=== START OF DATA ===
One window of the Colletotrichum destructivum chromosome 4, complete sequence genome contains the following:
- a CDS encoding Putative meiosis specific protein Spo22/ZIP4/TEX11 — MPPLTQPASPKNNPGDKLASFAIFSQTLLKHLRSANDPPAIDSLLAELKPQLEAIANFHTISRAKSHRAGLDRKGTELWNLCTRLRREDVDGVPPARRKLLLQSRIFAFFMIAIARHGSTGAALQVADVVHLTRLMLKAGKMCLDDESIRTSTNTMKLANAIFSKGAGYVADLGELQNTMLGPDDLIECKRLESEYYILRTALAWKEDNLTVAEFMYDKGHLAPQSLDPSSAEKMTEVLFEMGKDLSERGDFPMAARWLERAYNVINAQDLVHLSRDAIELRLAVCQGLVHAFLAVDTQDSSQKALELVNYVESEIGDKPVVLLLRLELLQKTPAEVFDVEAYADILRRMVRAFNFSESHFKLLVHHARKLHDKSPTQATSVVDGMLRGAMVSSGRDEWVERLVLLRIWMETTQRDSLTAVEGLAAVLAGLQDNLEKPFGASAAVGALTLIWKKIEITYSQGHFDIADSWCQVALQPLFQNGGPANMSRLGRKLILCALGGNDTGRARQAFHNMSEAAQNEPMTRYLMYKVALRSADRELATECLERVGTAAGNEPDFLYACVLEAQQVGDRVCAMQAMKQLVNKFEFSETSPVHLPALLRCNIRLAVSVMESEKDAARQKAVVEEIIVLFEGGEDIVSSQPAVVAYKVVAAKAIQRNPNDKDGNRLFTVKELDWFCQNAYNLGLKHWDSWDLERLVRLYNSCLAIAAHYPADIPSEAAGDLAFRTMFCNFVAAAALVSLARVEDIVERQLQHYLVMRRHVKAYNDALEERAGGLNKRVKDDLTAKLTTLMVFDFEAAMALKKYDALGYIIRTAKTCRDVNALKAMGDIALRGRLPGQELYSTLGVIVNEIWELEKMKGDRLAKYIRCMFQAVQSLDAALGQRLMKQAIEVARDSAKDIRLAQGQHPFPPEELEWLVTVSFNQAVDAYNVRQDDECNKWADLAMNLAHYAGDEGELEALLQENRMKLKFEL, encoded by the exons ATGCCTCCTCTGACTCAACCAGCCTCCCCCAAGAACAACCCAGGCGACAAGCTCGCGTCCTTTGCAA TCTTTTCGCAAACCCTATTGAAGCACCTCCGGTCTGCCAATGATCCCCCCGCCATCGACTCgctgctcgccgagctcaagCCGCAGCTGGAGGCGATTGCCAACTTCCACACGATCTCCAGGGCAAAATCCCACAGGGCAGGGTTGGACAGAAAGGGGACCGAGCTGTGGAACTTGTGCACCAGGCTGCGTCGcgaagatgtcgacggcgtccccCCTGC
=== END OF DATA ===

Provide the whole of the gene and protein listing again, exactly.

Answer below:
One window of the Colletotrichum destructivum chromosome 4, complete sequence genome contains the following:
- a CDS encoding Putative meiosis specific protein Spo22/ZIP4/TEX11 — MPPLTQPASPKNNPGDKLASFAIFSQTLLKHLRSANDPPAIDSLLAELKPQLEAIANFHTISRAKSHRAGLDRKGTELWNLCTRLRREDVDGVPPARRKLLLQSRIFAFFMIAIARHGSTGAALQVADVVHLTRLMLKAGKMCLDDESIRTSTNTMKLANAIFSKGAGYVADLGELQNTMLGPDDLIECKRLESEYYILRTALAWKEDNLTVAEFMYDKGHLAPQSLDPSSAEKMTEVLFEMGKDLSERGDFPMAARWLERAYNVINAQDLVHLSRDAIELRLAVCQGLVHAFLAVDTQDSSQKALELVNYVESEIGDKPVVLLLRLELLQKTPAEVFDVEAYADILRRMVRAFNFSESHFKLLVHHARKLHDKSPTQATSVVDGMLRGAMVSSGRDEWVERLVLLRIWMETTQRDSLTAVEGLAAVLAGLQDNLEKPFGASAAVGALTLIWKKIEITYSQGHFDIADSWCQVALQPLFQNGGPANMSRLGRKLILCALGGNDTGRARQAFHNMSEAAQNEPMTRYLMYKVALRSADRELATECLERVGTAAGNEPDFLYACVLEAQQVGDRVCAMQAMKQLVNKFEFSETSPVHLPALLRCNIRLAVSVMESEKDAARQKAVVEEIIVLFEGGEDIVSSQPAVVAYKVVAAKAIQRNPNDKDGNRLFTVKELDWFCQNAYNLGLKHWDSWDLERLVRLYNSCLAIAAHYPADIPSEAAGDLAFRTMFCNFVAAAALVSLARVEDIVERQLQHYLVMRRHVKAYNDALEERAGGLNKRVKDDLTAKLTTLMVFDFEAAMALKKYDALGYIIRTAKTCRDVNALKAMGDIALRGRLPGQELYSTLGVIVNEIWELEKMKGDRLAKYIRCMFQAVQSLDAALGQRLMKQAIEVARDSAKDIRLAQGQHPFPPEELEWLVTVSFNQAVDAYNVRQDDECNKWADLAMNLAHYAGDEGELEALLQENRMKLKFEL, encoded by the exons ATGCCTCCTCTGACTCAACCAGCCTCCCCCAAGAACAACCCAGGCGACAAGCTCGCGTCCTTTGCAA TCTTTTCGCAAACCCTATTGAAGCACCTCCGGTCTGCCAATGATCCCCCCGCCATCGACTCgctgctcgccgagctcaagCCGCAGCTGGAGGCGATTGCCAACTTCCACACGATCTCCAGGGCAAAATCCCACAGGGCAGGGTTGGACAGAAAGGGGACCGAGCTGTGGAACTTGTGCACCAGGCTGCGTCGcgaagatgtcgacggcgtccccCCTGC